Why hasn’t Nancy Pelosi acted yet to punish Lauren Boebert for her Islamophobic comments?

Slow progress has angered some progressives

John Bowden
Thursday 09 December 2021 00:57
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Lauren Boebert calls Ilhan Omar 'jihad squad' during thanksgiving rally

Speaker Nancy Pelosi is facing some heat from members of her own party as the pressure mounts on her leadership team to bring to the floor a resolution enacting punishment against Rep Lauren Boebert for Islamophobic comments she made about a fellow congresswoman, Ilhan Omar.

The controversy started when video of Ms Boebert speaking at a fundraiser was posted, revealing the congresswoman telling a joke in which she suggests that Ms Omar is a suicide bomber because of her Muslim faith. She was later revealed to have made similar comments doubling down on the sentiment.

At her weekly news conference on Wednesday, Ms Pelosi batted away questions from journalists who asked when a resolution doing so would be brought to the floor or endorsed by her office; Ms Pelosi’s office has made general statements of support for some time of response by the House publicly and in private calls with members, but has not endorsed a resolution introduced formally by more than a dozen progressive members to strip Ms Boebert of her committee assignments as penance.

“I’ll announce that when I’m ready to announce it,” she said of her decision on what she would support in regards to a response to Ms Boebert’s conduct.

Let’s take a look at what could happen from here, and why Democratic leaders may choose not to act before the end of the year.

The progressives’ response

A resolution, authored by Rep Ayanna Pressley and introduced publicly on Wednesday, is endorsed by some of the House’s most prominent Democrats, including Reps Barbara Lee, Alexandria Ocasio-Cortez, and Debbie Wasserman Schultz, the former chairwoman of the Democratic Party. If passed by the House, it would strip Ms Boebert of her membership on the House Budget and Natural Resources committees.

Ms Pelosi’s office has not endorsed the resolution, and the Speaker refused to say on Wednesday if she would support it when asked directly by reporters.

Ms Ocasio-Cortez has been vocal in her dissatisfaction with the speed at which House leadership is responding to the comments from Ms Boebert, even as the House voted in recent days to strip another Republican, Rep Paul Gosar, of his assignments following his posting of an anime video depicting violence against her and President Joe Biden.

U.S. House of Representatives vote to censure Paul Gosar

“I haven’t heard anything binding from leadership, which in and of itself is an embarrassment,” Ms Ocasio-Cortez said on Tuesday. “This shouldn’t take this long; this should not drag on. It’s pretty simple. It doesn’t have to be a big huge thing. It’s pretty open and closed.”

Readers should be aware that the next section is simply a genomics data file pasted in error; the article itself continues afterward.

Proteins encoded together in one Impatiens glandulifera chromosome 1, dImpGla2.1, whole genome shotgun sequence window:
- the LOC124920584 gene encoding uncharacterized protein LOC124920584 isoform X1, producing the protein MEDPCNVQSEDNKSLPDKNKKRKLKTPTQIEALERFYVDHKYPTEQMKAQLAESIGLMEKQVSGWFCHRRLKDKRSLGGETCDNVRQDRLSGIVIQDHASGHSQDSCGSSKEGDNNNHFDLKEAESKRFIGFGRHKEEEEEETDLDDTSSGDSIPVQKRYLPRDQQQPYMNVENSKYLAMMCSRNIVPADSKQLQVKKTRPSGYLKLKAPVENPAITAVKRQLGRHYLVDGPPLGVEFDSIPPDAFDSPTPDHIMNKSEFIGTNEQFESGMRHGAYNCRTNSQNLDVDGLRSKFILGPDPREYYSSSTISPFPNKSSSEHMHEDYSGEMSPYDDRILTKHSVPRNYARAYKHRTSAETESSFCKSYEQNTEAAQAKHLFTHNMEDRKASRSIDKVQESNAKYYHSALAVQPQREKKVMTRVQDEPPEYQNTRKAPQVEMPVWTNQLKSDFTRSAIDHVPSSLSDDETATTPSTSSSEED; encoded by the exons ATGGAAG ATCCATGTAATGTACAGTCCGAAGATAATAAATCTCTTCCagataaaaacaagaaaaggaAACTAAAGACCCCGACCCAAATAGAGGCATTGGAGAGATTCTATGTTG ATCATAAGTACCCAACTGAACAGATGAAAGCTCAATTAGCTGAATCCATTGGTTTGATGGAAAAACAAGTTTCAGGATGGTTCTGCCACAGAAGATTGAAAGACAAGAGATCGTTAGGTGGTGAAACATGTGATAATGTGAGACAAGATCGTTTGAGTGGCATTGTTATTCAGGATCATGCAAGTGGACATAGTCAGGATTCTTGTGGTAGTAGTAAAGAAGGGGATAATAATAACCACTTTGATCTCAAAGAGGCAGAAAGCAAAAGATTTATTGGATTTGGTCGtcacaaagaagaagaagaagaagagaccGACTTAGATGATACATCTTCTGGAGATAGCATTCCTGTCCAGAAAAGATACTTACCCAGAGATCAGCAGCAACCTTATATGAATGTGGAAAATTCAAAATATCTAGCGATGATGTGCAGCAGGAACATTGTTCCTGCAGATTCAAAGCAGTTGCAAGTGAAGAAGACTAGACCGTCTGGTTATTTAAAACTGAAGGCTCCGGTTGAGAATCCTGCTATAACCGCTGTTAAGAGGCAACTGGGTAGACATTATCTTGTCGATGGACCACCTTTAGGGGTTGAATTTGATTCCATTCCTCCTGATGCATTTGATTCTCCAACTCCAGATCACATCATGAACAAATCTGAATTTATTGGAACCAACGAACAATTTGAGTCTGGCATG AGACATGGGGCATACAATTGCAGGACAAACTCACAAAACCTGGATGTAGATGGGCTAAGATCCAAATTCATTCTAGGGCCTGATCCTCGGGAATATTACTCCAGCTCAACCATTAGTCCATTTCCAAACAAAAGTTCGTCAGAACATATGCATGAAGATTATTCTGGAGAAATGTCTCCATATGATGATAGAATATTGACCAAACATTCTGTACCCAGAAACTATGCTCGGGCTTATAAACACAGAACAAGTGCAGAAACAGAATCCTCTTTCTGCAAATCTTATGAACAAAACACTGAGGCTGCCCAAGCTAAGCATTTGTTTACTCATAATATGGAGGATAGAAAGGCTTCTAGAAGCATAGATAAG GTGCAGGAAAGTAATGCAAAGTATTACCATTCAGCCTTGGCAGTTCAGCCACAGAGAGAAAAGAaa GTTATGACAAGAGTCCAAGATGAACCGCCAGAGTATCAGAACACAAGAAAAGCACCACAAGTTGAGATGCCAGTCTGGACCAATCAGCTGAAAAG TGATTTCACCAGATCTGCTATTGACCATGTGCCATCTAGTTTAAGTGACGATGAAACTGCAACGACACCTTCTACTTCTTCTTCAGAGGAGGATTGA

Others, including Ms Omar herself, have been more supportive of Ms Pelosi and her promises to take action on the issue, even as some Democratic staffers made the rounds anonymously in DC publications this week cautioning against the idea.

“I’ve had a conversation with the Speaker, and I’m very confident that she will take decisive action next week,” Ms Omar said on Sunday.

Pushback from moderates threatens to splinter caucus unity

In comments to multiple news outlets including Politico and The Washington Post, aides to moderate House Democrats pushed back against the idea of pursuing real consequences against Ms Boebert.

The Post reported that privately, some aides to moderate Democrats are warning about creating “a messy precedent that could force Democrats to censure members every time they make false, racist or cruel statements”.

Ilhan Omar Plays Death Threat Voicemail She Received in Response to Boebert’s Racist Anecdote

That standard, while appearing noble on its face, could end up being a double-edged sword for Democrats as Ms Omar herself has been accused by Republicans and some within her own caucus of making comments that have allegedly antisemitic undertones. Ms Omar has forcefully denied that she has implied anything antisemitic in her past remarks.

Even so, there remains bad blood between her and some conservative members of the Democratic caucus who could be reluctant to take action to punish a member on Ms Omar’s behalf if they believe it could hurt their reelection chances or fundraising prospects.

A bill to condemn Islamophobia is being pushed in the background

Some party members are privately throwing their support behind a bill being authored by Rep Jan Schakowsky alongside Ms Omar according to Politico, apparently hoping to find a compromise on the issue that would not involve further provoking Republican anger by punishing Ms Boebert directly.

The bill would create a special envoy position at the State Department and an office dedicated to monitoring and fighting Islamophobia around the world. Ms Omar’s partnership with Ms Schakowsky on the bill is significant, as the Somali-American congresswoman apologised to Ms Schakowsky, who is Jewish, earlier this year after Ms Schakowsky condemned Ms Omar’s statements about Israel and pro-Israel groups in the US as antisemitic.

That bill is currently headed for markups, but has no official date yet for a final vote.

Other members of leadership expect action soon

Rep Hakeem Jeffries, widely seen as a potential successor to Ms Pelosi as chair of the House Democratic Caucus, said that despite leadership’s refusal to endorse specific action so far, the issue would see progress in the near future.

Mr Jeffries spoke on Wednesday just minutes before Ms Pelosi herself gave her remarks on the issue at her news conference.

“It is my expectation that Lauren Boebert is going to be held accountable,” he said. “I think the House as a whole is going to have to act.”

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